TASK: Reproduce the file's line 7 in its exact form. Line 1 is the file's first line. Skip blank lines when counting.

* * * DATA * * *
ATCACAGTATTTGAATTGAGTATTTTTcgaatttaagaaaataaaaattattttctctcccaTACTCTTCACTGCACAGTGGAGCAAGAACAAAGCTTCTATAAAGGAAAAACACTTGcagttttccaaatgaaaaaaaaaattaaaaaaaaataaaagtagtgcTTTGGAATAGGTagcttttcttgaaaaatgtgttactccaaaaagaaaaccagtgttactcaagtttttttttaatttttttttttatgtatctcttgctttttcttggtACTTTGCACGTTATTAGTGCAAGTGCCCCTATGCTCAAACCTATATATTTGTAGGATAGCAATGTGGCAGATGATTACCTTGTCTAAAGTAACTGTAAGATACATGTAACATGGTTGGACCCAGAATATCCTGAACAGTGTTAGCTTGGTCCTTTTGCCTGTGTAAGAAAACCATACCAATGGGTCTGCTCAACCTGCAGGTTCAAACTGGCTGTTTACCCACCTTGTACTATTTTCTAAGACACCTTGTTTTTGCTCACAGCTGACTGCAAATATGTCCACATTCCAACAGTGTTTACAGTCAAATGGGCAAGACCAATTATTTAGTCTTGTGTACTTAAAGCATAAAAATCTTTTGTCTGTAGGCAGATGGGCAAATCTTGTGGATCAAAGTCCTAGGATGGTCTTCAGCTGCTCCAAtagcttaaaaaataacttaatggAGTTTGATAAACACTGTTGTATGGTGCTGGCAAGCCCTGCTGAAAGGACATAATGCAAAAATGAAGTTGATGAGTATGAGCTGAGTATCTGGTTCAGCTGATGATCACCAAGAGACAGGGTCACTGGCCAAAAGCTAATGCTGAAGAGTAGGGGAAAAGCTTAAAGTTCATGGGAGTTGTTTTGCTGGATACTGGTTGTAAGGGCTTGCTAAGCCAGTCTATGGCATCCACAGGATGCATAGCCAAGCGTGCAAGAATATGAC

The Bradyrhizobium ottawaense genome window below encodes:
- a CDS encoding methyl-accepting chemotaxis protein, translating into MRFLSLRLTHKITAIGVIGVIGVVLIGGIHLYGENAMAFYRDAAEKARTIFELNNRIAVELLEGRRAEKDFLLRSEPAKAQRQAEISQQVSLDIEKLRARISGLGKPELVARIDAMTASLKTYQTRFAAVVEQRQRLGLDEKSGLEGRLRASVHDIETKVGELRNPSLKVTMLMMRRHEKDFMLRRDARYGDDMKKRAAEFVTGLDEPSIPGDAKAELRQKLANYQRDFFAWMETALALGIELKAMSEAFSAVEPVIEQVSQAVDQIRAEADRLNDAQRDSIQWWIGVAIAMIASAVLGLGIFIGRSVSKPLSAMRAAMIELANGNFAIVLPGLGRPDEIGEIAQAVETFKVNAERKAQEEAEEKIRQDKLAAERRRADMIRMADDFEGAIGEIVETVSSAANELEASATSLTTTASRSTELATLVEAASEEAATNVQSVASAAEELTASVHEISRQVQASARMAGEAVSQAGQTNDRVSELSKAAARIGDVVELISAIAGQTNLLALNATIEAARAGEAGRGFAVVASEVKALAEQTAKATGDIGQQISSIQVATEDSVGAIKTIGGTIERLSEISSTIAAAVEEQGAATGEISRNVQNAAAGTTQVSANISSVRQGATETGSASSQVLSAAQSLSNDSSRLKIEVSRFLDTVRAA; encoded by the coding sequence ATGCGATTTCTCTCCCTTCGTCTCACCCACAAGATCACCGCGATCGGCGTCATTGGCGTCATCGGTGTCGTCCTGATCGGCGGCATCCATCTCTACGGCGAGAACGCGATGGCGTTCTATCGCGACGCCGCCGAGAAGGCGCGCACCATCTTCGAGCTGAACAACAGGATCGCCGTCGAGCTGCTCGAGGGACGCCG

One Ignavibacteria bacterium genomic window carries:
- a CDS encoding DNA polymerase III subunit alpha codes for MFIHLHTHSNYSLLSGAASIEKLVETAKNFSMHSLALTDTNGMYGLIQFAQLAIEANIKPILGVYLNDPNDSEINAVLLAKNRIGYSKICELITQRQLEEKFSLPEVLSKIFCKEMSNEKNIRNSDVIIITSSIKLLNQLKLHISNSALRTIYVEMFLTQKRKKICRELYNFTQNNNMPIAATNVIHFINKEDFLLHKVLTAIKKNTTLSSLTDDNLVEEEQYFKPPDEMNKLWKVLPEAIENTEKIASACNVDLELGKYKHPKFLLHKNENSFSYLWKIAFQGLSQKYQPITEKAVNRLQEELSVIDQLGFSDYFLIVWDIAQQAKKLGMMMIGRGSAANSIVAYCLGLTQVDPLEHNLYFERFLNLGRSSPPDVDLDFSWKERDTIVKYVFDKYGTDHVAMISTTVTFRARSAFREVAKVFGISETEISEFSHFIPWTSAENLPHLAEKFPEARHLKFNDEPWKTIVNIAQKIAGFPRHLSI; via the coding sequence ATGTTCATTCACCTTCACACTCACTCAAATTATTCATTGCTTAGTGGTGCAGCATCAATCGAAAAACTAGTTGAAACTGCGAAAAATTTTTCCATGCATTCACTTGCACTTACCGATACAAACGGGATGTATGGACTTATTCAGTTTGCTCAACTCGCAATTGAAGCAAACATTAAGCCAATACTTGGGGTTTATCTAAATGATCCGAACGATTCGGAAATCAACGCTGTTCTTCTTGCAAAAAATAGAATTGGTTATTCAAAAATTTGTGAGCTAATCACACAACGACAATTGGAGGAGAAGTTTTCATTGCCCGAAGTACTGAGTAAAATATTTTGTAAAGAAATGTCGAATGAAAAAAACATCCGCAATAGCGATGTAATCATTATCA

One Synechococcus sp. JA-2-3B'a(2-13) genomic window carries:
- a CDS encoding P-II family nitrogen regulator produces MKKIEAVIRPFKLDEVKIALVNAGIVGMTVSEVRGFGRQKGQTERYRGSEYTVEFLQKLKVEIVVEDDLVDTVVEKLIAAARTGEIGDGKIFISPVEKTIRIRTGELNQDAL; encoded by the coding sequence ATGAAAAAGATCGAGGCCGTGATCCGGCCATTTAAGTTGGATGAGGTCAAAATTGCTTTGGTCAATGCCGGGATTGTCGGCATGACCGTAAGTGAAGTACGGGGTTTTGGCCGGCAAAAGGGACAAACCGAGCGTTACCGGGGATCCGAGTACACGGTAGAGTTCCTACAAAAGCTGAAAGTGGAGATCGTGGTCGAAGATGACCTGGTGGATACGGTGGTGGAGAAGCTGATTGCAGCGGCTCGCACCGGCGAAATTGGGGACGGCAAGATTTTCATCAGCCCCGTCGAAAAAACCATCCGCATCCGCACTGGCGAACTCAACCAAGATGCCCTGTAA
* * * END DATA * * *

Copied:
- a CDS encoding P-II family nitrogen regulator produces MKKIEAVIRPFKLDEVKIALVNAGIVGMTVSEVRGFGRQKGQTERYRGSEYTVEFLQKLKVEIVVEDDLVDTVVEKLIAAARTGEIGDGKIFISPVEKTIRIRTGELNQDAL; encoded by the coding sequence ATGAAAAAGATCGAGGCCGTGATCCGGCCATTTAAGTTGGATGAGGTCAAAATTGCTTTGGTCAATGCCGGGATTGTCGGCATGACCGTAAGTGAAGTACGGGGTTTTGGCCGGCAAAAGGGACAAACCGAGCGTTACCGGGGATCCGAGTACACGGTAGAGTTCCTACAAAAGCTGAAAGTGGAGATCGTGGTCGAAGATGACCTGGTGGATACGGTGGTGGAGAAGCTGATTGCAGCGGCTCGCACCGGCGAAATTGGGGACGGCAAGATTTTCATCAGCCCCGTCGAAAAAACCATCCGCATCCGCACTGGCGAACTCAACCAAGATGCCCTGTAA